Visitor Use

Hikers walk through the colorful tundra in fall.
Hikers taking advantage of the beautiful fall scenery in the alpine tundra of Lake Clark National Park and Preserve. The berry bushes have turned red, in contrast to the white reindeer lichens.

NPS/B. Bracken

Human activities were identified as an important agent of change in Southwest Alaska ecosystems. Recreational use by visitors and guides presents two resource protection issues in the parks: (1) direct impacts to physical resources, plants, and animals from actions such as vehicle use and camping, and (2) indirect impacts such as disturbance or displacement of wildlife from actions such as aircraft over-flights. Park management was also interested to know when and where people were visiting the park. Together, this information can help park managers minimize impacts to the parks and maintain high-quality experiences for visitors.

Visitor use counts are provided by commercial use permit holders--those companies that provide air taxi, guide, or boat services to and within Alaska parks--who track and report on how many people they serve, where in the parks they go, and dates of operations. These activity reports provide a low-cost means of understanding visitor use (and estimating the potential impacts to park resources).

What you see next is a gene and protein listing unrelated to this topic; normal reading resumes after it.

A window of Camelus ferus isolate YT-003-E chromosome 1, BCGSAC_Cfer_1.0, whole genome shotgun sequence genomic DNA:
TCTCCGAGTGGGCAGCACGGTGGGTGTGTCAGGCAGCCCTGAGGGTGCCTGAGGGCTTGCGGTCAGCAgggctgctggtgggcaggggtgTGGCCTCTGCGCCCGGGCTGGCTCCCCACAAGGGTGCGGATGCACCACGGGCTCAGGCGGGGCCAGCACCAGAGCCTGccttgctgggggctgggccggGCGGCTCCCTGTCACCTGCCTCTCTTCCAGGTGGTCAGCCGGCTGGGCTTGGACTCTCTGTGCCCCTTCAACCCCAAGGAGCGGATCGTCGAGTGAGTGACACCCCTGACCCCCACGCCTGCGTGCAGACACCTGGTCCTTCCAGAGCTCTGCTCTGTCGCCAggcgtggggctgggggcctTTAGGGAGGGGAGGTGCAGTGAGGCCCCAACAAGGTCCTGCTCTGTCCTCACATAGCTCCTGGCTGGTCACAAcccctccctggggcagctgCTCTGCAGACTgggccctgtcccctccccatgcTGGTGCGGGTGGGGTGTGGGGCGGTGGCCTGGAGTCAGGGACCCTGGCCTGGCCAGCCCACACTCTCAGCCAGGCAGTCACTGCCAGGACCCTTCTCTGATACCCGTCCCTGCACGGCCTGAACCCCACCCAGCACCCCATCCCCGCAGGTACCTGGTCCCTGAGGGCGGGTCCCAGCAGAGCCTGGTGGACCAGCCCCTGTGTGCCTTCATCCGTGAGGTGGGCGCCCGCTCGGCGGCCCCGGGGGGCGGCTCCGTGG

The goals of the monitoring are:

  • Document the number of visitors in parks monthly and annually, as recorded by commercial use activity reports.

  • Document visitor use days monthly or annually in specified areas of the parks as recorded by the commercial use activity reports.

Contact: Tim Shepherd

Learn more about visitor use

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    Last updated: June 18, 2018